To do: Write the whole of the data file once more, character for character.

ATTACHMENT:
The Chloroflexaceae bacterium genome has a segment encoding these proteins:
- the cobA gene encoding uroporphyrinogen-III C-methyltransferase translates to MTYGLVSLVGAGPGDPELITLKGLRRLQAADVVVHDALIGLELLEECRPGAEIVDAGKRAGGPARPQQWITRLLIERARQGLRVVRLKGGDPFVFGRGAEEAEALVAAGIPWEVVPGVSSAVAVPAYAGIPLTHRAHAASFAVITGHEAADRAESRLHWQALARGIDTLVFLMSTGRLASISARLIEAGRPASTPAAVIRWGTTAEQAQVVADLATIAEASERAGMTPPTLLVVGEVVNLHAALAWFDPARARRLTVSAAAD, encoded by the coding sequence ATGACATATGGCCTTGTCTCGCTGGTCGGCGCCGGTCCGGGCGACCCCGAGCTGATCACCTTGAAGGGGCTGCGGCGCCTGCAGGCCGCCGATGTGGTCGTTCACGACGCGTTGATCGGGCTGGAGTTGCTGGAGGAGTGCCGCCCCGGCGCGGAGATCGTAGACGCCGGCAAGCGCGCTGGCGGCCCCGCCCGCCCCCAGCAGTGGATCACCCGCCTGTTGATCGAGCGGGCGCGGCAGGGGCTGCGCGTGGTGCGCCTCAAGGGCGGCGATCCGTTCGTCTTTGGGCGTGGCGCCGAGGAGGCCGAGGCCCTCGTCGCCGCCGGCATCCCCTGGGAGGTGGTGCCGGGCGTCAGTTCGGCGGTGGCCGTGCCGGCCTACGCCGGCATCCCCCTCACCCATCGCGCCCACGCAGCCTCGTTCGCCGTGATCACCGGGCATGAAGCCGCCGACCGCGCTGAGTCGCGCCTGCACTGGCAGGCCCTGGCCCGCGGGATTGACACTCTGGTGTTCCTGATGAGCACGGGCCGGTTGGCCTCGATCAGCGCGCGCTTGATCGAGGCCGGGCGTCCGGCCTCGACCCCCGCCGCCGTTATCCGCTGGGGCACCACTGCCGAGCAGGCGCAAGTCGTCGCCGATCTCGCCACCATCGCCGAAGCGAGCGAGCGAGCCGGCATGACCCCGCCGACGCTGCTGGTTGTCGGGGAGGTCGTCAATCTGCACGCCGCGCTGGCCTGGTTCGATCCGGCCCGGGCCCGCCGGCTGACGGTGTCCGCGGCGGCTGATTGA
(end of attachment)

The Chloroflexaceae bacterium genome has a segment encoding these proteins:
- the cobA gene encoding uroporphyrinogen-III C-methyltransferase translates to MTYGLVSLVGAGPGDPELITLKGLRRLQAADVVVHDALIGLELLEECRPGAEIVDAGKRAGGPARPQQWITRLLIERARQGLRVVRLKGGDPFVFGRGAEEAEALVAAGIPWEVVPGVSSAVAVPAYAGIPLTHRAHAASFAVITGHEAADRAESRLHWQALARGIDTLVFLMSTGRLASISARLIEAGRPASTPAAVIRWGTTAEQAQVVADLATIAEASERAGMTPPTLLVVGEVVNLHAALAWFDPARARRLTVSAAAD, encoded by the coding sequence ATGACATATGGCCTTGTCTCGCTGGTCGGCGCCGGTCCGGGCGACCCCGAGCTGATCACCTTGAAGGGGCTGCGGCGCCTGCAGGCCGCCGATGTGGTCGTTCACGACGCGTTGATCGGGCTGGAGTTGCTGGAGGAGTGCCGCCCCGGCGCGGAGATCGTAGACGCCGGCAAGCGCGCTGGCGGCCCCGCCCGCCCCCAGCAGTGGATCACCCGCCTGTTGATCGAGCGGGCGCGGCAGGGGCTGCGCGTGGTGCGCCTCAAGGGCGGCGATCCGTTCGTCTTTGGGCGTGGCGCCGAGGAGGCCGAGGCCCTCGTCGCCGCCGGCATCCCCTGGGAGGTGGTGCCGGGCGTCAGTTCGGCGGTGGCCGTGCCGGCCTACGCCGGCATCCCCCTCACCCATCGCGCCCACGCAGCCTCGTTCGCCGTGATCACCGGGCATGAAGCCGCCGACCGCGCTGAGTCGCGCCTGCACTGGCAGGCCCTGGCCCGCGGGATTGACACTCTGGTGTTCCTGATGAGCACGGGCCGGTTGGCCTCGATCAGCGCGCGCTTGATCGAGGCCGGGCGTCCGGCCTCGACCCCCGCCGCCGTTATCCGCTGGGGCACCACTGCCGAGCAGGCGCAAGTCGTCGCCGATCTCGCCACCATCGCCGAAGCGAGCGAGCGAGCCGGCATGACCCCGCCGACGCTGCTGGTTGTCGGGGAGGTCGTCAATCTGCACGCCGCGCTGGCCTGGTTCGATCCGGCCCGGGCCCGCCGGCTGACGGTGTCCGCGGCGGCTGATTGA